Pan-Roasted Halibut, Chickpeas and Chorizo

Pan-Roasted Halibut, Chickpeas and Chorizo

Pairing fish and meat for main courses has become a popular restaurant trend over the least few years, and not just in the traditional surf-and-turf sense. In cooking the two in the same pan, chefs use this technique to give fish a more robust, meaty flavor, and although it may sound strange if you’ve not tried it, the results can be spectacular.

The pan stew in this recipe is based on a Spanish dish; chorizo, the Spanish hard sausage, and chickpeas (garbanzo beans) are often paired in the cuisine of that country. They make a great accompaniment for the halibut, which is a fish that stands up well to other flavors. The next time you get your hands on some very fresh halibut, remember this dish.–Kevin Garvin

Pan-Roasted Halibut, Chickpeas and Chorizo

  • Quick Glance
  • (2)
  • 40 M
  • 1 H, 10 M
  • Serves 4
5/5 - 2 reviews
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  • For the Seafood Seasoning
  • For the Iberian Stew
  • For the halibut


To prepare the seasoning, combine the coriander, Old Bay seasoning, salt, and pepper in a bowl and set aside (if not using immediately, transfer to an airtight container and store in a cool, dry space).

To prepare the stew, pour 2 tablespoons of the olive oil into a saute pan and set over medium-high heat. Add the chorizo and saute for 2 to 3 minutes, until it begins to brown. Remove with a slotted spoon and transfer to a mixing bowl. Using a fine-mesh strainer, strain and reserve the colored and well-flavored oil for finishing the dish.

Pour the remaining 2 tablespoons of olive oil into a saucepan and set over medium heat. Add the garlic and saute for about 1 minute, stirring occasionally with a wooden spoon, until golden brown; the garlic should be caramelized but not burned. Add the onion, carrot, and oregano, and continue to cook for about 3 minutes, until the onion is translucent. Turn down the heat to low and add the cabbage. Cook for 3 minutes longer, stirring occasionally.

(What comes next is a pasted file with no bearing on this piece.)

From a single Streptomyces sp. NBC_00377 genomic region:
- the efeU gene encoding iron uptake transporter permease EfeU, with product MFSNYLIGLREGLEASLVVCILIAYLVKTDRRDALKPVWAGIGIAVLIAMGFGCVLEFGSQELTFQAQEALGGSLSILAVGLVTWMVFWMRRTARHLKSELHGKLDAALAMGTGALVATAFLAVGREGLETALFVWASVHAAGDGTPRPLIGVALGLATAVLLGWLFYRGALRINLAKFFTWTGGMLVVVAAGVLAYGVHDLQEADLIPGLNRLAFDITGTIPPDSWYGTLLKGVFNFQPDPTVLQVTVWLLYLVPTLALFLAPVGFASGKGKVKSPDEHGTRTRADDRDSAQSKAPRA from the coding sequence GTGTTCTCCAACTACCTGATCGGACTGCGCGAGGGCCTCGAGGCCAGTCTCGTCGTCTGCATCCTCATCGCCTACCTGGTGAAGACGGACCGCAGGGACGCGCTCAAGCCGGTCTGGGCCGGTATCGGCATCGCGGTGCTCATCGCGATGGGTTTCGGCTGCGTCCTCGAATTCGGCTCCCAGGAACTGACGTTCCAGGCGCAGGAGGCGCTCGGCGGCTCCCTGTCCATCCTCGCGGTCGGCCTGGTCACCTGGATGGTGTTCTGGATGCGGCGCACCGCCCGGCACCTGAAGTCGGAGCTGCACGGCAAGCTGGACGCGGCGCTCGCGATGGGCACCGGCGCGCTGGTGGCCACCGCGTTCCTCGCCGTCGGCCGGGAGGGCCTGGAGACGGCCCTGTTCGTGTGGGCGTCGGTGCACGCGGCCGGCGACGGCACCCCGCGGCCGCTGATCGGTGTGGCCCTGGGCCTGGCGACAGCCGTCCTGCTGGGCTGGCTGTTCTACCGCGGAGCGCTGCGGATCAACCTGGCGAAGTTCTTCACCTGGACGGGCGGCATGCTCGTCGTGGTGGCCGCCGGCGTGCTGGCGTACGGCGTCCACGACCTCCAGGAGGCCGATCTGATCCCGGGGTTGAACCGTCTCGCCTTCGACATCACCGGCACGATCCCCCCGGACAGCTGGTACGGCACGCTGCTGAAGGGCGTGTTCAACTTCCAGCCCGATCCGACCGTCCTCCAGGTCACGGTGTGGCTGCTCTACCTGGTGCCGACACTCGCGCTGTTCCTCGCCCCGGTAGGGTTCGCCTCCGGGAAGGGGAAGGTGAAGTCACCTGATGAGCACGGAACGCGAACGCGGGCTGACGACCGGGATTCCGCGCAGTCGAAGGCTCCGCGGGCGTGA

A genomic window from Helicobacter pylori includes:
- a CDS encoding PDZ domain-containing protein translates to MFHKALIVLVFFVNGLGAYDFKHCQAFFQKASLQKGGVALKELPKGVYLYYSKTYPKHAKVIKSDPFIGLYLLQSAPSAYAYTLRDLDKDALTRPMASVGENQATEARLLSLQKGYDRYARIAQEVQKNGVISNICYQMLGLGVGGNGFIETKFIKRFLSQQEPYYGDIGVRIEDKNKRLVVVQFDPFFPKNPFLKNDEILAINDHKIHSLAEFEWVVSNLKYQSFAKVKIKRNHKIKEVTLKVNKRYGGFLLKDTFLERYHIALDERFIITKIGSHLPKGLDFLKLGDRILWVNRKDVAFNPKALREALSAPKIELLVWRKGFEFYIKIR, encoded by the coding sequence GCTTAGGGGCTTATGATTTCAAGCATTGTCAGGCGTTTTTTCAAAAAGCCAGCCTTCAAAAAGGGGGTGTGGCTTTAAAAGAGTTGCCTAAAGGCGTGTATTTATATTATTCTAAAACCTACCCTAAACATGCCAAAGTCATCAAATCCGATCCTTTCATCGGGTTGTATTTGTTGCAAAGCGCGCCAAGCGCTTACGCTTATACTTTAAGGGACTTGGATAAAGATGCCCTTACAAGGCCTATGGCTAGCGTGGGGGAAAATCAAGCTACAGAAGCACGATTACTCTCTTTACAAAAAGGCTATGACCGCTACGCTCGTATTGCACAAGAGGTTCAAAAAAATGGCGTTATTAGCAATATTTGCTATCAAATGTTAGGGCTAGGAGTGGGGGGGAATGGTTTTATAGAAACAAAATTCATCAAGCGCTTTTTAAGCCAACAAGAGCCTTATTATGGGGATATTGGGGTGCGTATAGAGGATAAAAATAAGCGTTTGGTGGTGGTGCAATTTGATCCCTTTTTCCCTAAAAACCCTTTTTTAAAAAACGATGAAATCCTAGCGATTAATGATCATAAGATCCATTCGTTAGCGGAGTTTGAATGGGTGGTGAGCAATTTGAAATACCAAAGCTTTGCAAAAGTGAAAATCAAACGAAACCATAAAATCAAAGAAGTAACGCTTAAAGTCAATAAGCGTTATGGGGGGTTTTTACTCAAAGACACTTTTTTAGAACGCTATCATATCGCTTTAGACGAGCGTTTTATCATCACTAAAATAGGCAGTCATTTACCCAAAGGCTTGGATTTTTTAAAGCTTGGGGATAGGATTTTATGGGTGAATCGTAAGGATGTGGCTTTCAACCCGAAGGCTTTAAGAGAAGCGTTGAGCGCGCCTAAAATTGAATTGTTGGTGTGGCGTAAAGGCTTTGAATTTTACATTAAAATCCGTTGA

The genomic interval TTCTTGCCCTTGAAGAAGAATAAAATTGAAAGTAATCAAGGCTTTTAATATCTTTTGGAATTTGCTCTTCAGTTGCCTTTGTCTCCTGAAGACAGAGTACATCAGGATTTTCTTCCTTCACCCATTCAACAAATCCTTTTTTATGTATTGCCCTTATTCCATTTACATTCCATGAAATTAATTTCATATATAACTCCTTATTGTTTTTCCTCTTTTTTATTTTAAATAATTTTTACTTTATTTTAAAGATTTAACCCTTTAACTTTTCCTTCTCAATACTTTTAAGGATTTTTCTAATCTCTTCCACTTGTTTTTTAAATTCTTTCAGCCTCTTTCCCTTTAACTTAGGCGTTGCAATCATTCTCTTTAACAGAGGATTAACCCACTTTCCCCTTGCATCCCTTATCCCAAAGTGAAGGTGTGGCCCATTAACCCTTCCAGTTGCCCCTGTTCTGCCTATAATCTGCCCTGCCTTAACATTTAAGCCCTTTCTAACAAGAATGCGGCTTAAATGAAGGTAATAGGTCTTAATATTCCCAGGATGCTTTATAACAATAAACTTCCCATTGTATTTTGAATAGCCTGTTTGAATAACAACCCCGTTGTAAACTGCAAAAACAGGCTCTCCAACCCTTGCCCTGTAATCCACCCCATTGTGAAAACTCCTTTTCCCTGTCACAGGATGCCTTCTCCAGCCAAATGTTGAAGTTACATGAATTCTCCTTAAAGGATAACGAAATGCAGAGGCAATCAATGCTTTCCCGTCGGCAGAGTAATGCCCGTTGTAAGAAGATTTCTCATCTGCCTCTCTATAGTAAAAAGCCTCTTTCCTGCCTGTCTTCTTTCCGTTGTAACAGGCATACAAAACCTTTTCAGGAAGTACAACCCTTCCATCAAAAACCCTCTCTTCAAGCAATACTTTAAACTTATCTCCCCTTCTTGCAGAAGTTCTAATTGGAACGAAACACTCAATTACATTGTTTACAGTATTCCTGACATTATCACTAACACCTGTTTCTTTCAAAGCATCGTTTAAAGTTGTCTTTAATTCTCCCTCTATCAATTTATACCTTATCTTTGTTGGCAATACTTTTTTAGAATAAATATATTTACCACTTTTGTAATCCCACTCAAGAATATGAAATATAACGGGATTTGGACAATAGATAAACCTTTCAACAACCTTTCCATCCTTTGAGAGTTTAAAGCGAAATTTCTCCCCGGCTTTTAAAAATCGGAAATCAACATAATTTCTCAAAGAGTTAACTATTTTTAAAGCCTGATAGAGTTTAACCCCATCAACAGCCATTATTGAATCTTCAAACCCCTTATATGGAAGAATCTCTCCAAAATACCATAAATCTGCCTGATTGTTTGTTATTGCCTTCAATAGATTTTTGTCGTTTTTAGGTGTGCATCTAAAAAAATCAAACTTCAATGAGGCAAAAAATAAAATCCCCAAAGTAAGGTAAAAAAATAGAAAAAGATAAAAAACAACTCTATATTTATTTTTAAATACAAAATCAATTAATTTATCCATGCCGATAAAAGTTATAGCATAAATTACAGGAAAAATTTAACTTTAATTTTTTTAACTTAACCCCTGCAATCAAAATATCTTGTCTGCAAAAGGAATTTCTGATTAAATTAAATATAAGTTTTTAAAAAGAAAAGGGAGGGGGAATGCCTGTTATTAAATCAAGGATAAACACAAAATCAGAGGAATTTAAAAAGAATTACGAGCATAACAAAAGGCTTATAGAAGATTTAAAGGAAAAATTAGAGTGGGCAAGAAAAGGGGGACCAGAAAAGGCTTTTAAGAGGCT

Add the chickpeas and chicken broth, and season with salt and pepper. Bring to a simmer and continue to cook over low heat, uncovered, for 10 to 15 minutes, so that some of the broth evaporates and the flavors come together. Add the cooked chorizo and the cilantro and keep warm.

Preheat the oven to 350°F (175°C).

Place the halibut fillets on a large plate and drizzle with 2 tablespoons of the olive oil, brushing the oil to completely cover the fish. Evenly coat each fillet with about 1 tablespoon of the reserved Seafood Seasoning. Pour the remaining 2 tablespoons of olive oil into an oven-proof saute pan or skillet and set over medium-high heat. Carefully place the fillets in the pan and saute for 2 to 3 minutes, letting the fillets brown and form a crust on the first side. Turn the fillets over with a spatula and transfer the pan to the oven. Roast for about 10 minutes, until the fillets are firm and flake easily when gently pierced with a fork. Meanwhile, gently warm the reserved chorizo oil in a small saucepan or skillet.

To serve, spoon equal amounts of the stew into the middle of warm pasta bowls or serving plates. Arrange a halibut fillet on top and garnish with the scallions and cilantro. Drizzle 1 teaspoon of the flavored chorizo oil around each fillet.

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    Chef's Note

    • Spanish chorizo is available at good grocery stores or specialty food markets. The beautiful red coloring it gives to the oil in which it is cooked comes from its large quantity of paprika. This stew also makes a great appetizer or an accompaniment for grilled shrimp. You can substitute sea bass or grouper for the halibut.


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    1. This was an amazing dish. I usually make my own beans but the canned ones were fine here. We used spicy chorizo from Spain and loved the contrasting flavors and textures. A total hit!

    2. This is the BEST halibut dish I have had. Like many of the recipes available through Leite’s, it is super-easy to make and is absolutely delicious. When purchasing your chorizo, make sure it’s more sweet then spicy so as to complement the delicate flavors of the dish. I would recommend this to even the most picky fish eaters. :)


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